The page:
terraform {
  source = "git::ssh://git@github.com/foo/modules.git//path/to/module?ref=v0.0.1"
}

Look up the Git repo for your repository to find the proper format.

Note: In automated pipelines, you may need to run the following command for your Git repository prior to calling terragrunt to ensure that the ssh host is registered locally, e.g.:

$ ssh -T -oStrictHostKeyChecking=accept-new git@github.com || true

DRY common Terraform code with Terragrunt generate blocks

Terragrunt has the ability to generate code in to the downloaded remote Terraform modules before calling out to terraform using the generate block. This can be used to inject common terraform configurations into all the modules that you use.

For example, it is common to have custom provider configurations in your code to customize authentication. Consider a setup where you want to always assume a specific role when calling out to the terraform module. However, not all modules expose the right variables for configuring the aws provider so that you can assume the role through Terraform.

In this situation, you can use Terragrunt generate blocks to generate a tf file called provider.tf that includes the provider configuration. Add a root terragrunt.hcl file for each of the environments in the file layout for the live repo:

└── live
    ├── prod
    │   ├── terragrunt.hcl
    │   ├── app
    │   │   └── terragrunt.hcl
    │   ├── mysql
    │   │   └── terragrunt.hcl
    │   └── vpc
    │       └── terragrunt.hcl
    ├── qa
    │   ├── terragrunt.hcl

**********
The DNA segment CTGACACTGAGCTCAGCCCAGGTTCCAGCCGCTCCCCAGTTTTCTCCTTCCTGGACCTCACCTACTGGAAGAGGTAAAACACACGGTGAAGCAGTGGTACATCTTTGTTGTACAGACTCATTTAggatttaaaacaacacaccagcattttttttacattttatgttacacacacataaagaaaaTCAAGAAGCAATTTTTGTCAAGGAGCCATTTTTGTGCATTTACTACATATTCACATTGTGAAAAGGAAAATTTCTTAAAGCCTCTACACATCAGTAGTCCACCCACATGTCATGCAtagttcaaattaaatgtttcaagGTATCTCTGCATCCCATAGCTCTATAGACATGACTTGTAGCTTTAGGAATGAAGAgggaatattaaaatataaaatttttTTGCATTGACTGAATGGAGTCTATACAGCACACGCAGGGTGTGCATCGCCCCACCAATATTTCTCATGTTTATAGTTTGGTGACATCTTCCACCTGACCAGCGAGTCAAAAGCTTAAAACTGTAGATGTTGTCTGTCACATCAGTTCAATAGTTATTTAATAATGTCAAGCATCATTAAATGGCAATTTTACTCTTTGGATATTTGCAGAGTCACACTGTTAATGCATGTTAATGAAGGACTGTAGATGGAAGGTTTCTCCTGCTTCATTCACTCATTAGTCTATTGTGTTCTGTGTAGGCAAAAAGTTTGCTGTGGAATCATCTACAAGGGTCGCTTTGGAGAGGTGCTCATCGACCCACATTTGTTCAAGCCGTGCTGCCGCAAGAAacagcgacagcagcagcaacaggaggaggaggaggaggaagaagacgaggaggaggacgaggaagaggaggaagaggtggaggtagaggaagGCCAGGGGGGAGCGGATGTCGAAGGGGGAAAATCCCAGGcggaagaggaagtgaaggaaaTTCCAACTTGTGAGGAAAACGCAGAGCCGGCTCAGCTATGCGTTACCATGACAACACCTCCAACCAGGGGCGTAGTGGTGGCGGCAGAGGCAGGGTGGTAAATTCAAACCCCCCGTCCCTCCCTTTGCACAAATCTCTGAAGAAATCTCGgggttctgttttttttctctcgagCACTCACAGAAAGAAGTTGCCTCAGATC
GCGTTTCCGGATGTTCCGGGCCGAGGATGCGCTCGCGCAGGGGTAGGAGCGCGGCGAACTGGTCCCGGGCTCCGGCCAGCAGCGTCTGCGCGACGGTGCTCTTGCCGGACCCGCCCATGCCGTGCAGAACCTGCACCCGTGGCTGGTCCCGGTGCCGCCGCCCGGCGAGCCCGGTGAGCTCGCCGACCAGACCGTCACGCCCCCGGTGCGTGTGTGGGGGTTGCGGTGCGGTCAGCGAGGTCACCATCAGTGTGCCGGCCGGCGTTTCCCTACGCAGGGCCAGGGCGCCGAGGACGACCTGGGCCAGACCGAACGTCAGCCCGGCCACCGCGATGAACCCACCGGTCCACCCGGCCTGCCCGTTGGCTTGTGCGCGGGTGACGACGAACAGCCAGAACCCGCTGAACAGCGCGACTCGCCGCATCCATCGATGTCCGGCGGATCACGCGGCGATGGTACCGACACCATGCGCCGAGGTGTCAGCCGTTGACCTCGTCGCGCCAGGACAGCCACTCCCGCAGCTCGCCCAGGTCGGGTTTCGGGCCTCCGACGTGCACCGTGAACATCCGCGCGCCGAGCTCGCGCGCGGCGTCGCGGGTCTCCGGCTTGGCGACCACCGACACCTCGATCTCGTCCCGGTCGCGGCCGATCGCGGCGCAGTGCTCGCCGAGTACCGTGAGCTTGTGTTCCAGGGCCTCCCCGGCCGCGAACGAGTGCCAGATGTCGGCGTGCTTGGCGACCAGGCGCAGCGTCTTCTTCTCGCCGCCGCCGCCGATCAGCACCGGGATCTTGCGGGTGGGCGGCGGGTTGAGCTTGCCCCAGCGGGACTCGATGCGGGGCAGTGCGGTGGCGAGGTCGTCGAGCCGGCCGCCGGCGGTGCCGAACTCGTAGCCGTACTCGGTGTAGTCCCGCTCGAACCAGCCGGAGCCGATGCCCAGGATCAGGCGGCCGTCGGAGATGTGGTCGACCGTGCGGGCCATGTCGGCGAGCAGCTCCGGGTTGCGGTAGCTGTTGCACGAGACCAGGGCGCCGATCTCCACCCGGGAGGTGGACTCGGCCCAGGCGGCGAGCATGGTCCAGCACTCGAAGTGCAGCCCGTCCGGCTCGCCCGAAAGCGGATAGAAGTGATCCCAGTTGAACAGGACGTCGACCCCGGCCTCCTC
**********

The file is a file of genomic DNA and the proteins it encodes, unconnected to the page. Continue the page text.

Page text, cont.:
│   ├── app
    │   │   └── terragrunt.hcl
    │   ├── mysql
    │   │   └── terragrunt.hcl
    │   └── vpc
    │       └── terragrunt.hcl
    └── stage
        ├── terragrunt.hcl
        ├── app
        │   └── terragrunt.hcl
        ├── mysql
        │   └── terragrunt.hcl
        └── vpc
            └── terragrunt.hcl

Each root terragurnt.hcl file (the one at the environment level, e.g prod/terragrunt.hcl) should define a generate block to generate the AWS provider configuration to assume the role for that environment. For example, if you wanted to assume the role arn:aws:iam::0123456789:role/terragrunt in all the modules for the prod account, you would put the following in prod/terragrunt.hcl:

generate "provider" {
  path = "provider.tf"
  if_exists = "overwrite_terragrunt"
  contents = <<EOF
provider "aws" {
  assume_role {
    role_arn = "arn:aws:iam::0123456789:role/terragrunt"
  }
}
EOF
}

This instructs Terragrunt to create the file provider.tf in the working directory (where Terragrunt calls terraform) before it calls any of the Terraform commands (e.g plan, apply, validate, etc). This allows you to inject this provider configuration in all the modules that includes the root file.

To include this in the child configurations (e.g mysql/terragrunt.hcl), you would update all the child modules to include this configuration using the include block:

include {
  path = find_in_parent_folders()
}

The include block tells Terragrunt to use the exact same Terragrunt configuration from the terragrunt.hcl file specified via the path parameter. It behaves exactly as if you had copy/pasted the Terraform configuration from the included file generate configuration into the child, but this approach is much easier to maintain!